UPDATED ON 11/11/12



UPDATED ON 1/29/12
4000 PEOPLE!!  I made a promise on my Autism Daddy Facebook Page that when I reached 4000 followers I'd put up a picture of Kyle and me....  for a very limited window....

And earlier today I went over 4000 "likes"...

So here we are...  the folks behind the curtain...

This photo will self destruct in a few hours...and MAY reappear when we reach 5000 "likes"


UPDATED ON 1/1/12 --
Happy New Year!  And thanks for getting me to 3000 likes on my Autism Daddy Facebook Page.  I made a promise on my Facebook page that when I reached 3000 followers I'd put up a picture of Kyle and me....  for a very limited window....

And last night we went over 3000 "likes"...

So here we are...  the folks behind the curtain...

This photo will self destruct in a few hours...and will reappear when we reach 4000 "likes"



I made a promise on my Facebook page that if I reached 2012 fans before January 1, 2012, that I'd put up a picture of Kyle and me....  for a very limited window....

And last night we went over 2012 "likes" with over 2 months to spare...

So here we are...  the folks behind the curtain...

This photo will self destruct in 1-2 hours...and will reappear when we reach 3000 "likes"


If you don't follow my Facebook page, you should!  That's where the majority of the action is :-)

You can find it at 

Tuesday, October 18, 2011

The Autism Daddy Origin Story :-)

(originally published in October 2011 on the 6 month anniversary of my FB page)

It was in mid October 2010 that I was feeling down in the dumps and frustrated.  And good ol' Facebook just wasn't keeping me as entertained as it did for the first 2 years on was on there.  I was frustrated and a little depressed about Kyle and our lifestyle, and I went around my house and snapped pictures of how our lives are different than the typical family.  I took 11 pictures and put them up on my regular Facebook page in an album entitled, "Pics Of An Autism Lifestyle".  I hoped that they would be somewhat comical and somewhat eye-opening to our non-autism FB friends and somewhat familiar to our few autism friends who are also on FB.  They were up for less than an hour when my wife texted me angrily saying to take them down.  When I texted back "why?" I got an angry phone call explaining that those pics were too personal, and we didn't need EVERYONE in our Facebook lives (grade school friends, HS friends, work friends, etc, etc) knowing that kyle is still in pull-ups, or that he takes senokot each night, or how messy our house is, etc, etc.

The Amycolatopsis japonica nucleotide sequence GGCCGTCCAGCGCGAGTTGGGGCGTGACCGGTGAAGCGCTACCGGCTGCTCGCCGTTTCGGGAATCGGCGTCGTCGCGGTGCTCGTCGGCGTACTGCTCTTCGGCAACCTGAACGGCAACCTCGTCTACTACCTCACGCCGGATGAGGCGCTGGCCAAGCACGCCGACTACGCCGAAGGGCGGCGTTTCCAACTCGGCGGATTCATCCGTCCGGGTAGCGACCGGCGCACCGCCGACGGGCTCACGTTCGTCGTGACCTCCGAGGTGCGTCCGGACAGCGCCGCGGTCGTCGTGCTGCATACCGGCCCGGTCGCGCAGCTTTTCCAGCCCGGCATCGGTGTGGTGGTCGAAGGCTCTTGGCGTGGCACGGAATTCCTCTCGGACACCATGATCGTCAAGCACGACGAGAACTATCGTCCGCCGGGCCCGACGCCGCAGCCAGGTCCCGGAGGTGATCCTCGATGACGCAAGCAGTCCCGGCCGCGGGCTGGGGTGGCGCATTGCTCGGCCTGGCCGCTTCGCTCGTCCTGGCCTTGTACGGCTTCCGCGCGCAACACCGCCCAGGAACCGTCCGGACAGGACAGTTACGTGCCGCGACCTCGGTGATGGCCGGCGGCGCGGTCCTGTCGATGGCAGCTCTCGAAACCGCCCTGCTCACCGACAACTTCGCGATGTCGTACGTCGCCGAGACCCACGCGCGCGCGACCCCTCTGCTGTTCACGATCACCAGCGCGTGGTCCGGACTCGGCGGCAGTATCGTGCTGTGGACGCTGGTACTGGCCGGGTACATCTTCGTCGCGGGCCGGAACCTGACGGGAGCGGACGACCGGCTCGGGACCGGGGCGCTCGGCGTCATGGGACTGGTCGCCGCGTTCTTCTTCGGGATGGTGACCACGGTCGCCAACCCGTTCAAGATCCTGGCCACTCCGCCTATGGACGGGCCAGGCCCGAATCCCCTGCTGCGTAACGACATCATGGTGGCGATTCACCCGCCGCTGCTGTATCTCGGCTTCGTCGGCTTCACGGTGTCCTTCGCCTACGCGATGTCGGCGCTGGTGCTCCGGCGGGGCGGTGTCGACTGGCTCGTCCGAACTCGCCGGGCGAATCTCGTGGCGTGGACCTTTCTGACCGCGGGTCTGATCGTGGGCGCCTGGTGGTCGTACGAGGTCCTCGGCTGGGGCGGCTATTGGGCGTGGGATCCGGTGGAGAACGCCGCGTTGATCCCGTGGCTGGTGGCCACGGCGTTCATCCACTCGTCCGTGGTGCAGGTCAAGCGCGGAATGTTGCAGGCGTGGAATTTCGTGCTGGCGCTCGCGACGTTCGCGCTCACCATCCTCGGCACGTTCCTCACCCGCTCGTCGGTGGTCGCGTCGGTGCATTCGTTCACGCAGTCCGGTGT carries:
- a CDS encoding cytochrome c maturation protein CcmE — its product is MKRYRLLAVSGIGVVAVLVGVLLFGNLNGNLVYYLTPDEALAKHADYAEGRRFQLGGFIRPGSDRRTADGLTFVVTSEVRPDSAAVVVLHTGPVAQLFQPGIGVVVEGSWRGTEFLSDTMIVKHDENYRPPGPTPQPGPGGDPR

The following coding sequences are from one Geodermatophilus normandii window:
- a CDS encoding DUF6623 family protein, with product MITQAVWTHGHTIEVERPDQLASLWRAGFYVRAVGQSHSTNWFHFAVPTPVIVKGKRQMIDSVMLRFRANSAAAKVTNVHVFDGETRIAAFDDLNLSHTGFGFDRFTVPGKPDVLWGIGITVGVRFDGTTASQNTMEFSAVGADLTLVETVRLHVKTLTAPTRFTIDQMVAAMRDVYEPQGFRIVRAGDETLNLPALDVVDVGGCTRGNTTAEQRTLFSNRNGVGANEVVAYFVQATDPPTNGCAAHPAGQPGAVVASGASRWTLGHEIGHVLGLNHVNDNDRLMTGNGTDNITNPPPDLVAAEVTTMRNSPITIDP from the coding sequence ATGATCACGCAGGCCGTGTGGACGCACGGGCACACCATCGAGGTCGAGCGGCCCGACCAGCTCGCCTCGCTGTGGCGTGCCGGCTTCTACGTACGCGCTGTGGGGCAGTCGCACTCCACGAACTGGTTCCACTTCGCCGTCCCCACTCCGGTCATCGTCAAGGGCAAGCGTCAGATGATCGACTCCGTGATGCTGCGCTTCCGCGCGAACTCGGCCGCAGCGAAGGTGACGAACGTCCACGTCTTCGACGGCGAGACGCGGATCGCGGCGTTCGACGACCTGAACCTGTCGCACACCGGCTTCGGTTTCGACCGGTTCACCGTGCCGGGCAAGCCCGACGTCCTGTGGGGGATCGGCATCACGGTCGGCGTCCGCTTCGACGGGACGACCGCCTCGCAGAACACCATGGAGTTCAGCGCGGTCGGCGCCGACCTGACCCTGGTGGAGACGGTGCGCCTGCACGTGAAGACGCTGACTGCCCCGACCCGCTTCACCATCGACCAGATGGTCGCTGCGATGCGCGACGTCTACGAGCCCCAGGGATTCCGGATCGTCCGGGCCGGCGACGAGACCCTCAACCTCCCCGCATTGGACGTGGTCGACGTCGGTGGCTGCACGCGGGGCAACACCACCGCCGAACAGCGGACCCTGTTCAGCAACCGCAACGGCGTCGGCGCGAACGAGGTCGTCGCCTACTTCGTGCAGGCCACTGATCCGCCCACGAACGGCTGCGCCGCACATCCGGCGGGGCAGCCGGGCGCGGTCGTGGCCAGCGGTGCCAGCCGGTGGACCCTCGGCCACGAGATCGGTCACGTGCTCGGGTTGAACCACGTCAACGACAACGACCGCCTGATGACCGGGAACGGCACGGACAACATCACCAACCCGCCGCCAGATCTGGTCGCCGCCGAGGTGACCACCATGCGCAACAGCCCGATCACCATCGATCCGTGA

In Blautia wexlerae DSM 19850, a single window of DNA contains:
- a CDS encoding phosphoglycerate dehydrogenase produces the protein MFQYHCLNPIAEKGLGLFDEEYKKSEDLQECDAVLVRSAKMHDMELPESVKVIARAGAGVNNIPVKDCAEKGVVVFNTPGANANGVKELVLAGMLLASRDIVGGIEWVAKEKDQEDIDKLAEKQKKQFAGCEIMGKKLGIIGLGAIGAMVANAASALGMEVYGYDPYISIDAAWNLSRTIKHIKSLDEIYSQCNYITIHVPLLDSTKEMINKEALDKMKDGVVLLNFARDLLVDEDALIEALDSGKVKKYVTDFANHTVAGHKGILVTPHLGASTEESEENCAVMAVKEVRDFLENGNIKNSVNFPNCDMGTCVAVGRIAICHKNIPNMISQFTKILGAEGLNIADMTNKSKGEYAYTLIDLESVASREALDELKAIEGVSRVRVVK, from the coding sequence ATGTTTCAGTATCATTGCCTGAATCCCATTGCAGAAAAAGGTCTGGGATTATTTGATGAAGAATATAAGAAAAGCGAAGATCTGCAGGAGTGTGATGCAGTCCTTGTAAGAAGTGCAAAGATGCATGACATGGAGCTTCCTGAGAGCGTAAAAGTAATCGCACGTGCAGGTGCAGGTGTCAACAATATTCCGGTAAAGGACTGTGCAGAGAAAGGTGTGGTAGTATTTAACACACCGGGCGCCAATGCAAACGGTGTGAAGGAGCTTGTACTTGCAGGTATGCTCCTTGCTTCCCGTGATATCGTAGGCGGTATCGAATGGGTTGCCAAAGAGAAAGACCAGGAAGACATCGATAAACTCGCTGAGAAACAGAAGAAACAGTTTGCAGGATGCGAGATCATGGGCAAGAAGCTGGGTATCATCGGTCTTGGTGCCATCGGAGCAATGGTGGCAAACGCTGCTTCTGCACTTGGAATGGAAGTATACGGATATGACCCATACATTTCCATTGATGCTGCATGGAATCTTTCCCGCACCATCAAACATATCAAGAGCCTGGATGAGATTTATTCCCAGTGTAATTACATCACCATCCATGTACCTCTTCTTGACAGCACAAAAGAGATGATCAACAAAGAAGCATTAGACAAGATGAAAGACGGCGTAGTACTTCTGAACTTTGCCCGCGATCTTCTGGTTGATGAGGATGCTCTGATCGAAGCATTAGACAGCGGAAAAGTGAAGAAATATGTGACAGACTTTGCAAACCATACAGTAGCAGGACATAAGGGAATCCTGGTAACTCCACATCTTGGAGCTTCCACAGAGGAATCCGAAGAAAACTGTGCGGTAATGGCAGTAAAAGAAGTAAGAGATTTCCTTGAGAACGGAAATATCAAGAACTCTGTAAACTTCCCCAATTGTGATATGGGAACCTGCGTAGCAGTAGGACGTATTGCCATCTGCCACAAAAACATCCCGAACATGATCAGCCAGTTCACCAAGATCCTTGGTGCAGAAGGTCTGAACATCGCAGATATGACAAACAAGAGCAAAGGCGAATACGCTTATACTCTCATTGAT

I knew she was right, so I took them down, but deep down I knew I wanted someone to see them and to get something out of them.  So on October 19, 2010 I started an anonymous Facebook Page called "Severe Autism Dad".  Some guy had beat me to the name "Autism Dad" by less than a week!  And I wanted to call the page "Severe Autism Dad" because I wanted people to know where the page was coming from just by seeing the title.  I put up the photo album, still called "Pics Of An Autism Lifestyle" and then I never returned to the page for almost 6 months...

Then in mid-April 2011 I was freaking out because Kyle had his first cavity and needed to go in under general anesthesia in a hospital setting and I was getting pre-treatment estimates from his dentist that the whole thing would cost over $2000 out of pocket.  I posted questions on the Autism Speaks wall among a few other FB Autism pages seeking advice.  And then I thought, I wonder if "Severe Autism Daddy" has any more followers.  I checked and the photo album was still there and there was maybe 7-8 people following the page.

On April 16, 2011 I posted something about his dental work.  A few days later I changed the name from "Severe Autism Dad" to the much sweeter and cuddlier "Autism Daddy" because I thought nobody would like a page with such a weird/ negative name and the rest is history!! 

And then every day since then I've posted everything about my life with Kyle.  For the first few months even my wife didn't know about the site.  Then one day I didn't log off properly and she found out.  She's cool with it for the most part, except when my posting & blogging gets in the way of my daddy duties, which she's right about.  That would defeat the purpose of this whole page, if writing about autism got in the way of hanging with my kid with autism, right?  :-)  But here's a little secret....   my wife is an Autism Daddy fan & follower and very once in a while will post a comment here and there.

Anyway, when I started this page in April 2011, I never knew exactly what I wanted this page to be.  I just knew that I could never find an autism FB page where people complained and bitched and moaned about what a raw deal this autism was.  I wanted to create a place where complaining was ok, telling people that this all sucks was ok.  I've always tried to keep it real.

And it's steadily grown from nobody in mid-October 2010 to 7-8 people in mid-April 2011 to over 1800 people now.  1800 people in so many different countries!!  It blows my mind to think that there's people in UK, Australia, South Africa, etc reading my stories and finding some common ground with some middle aged dad from New york.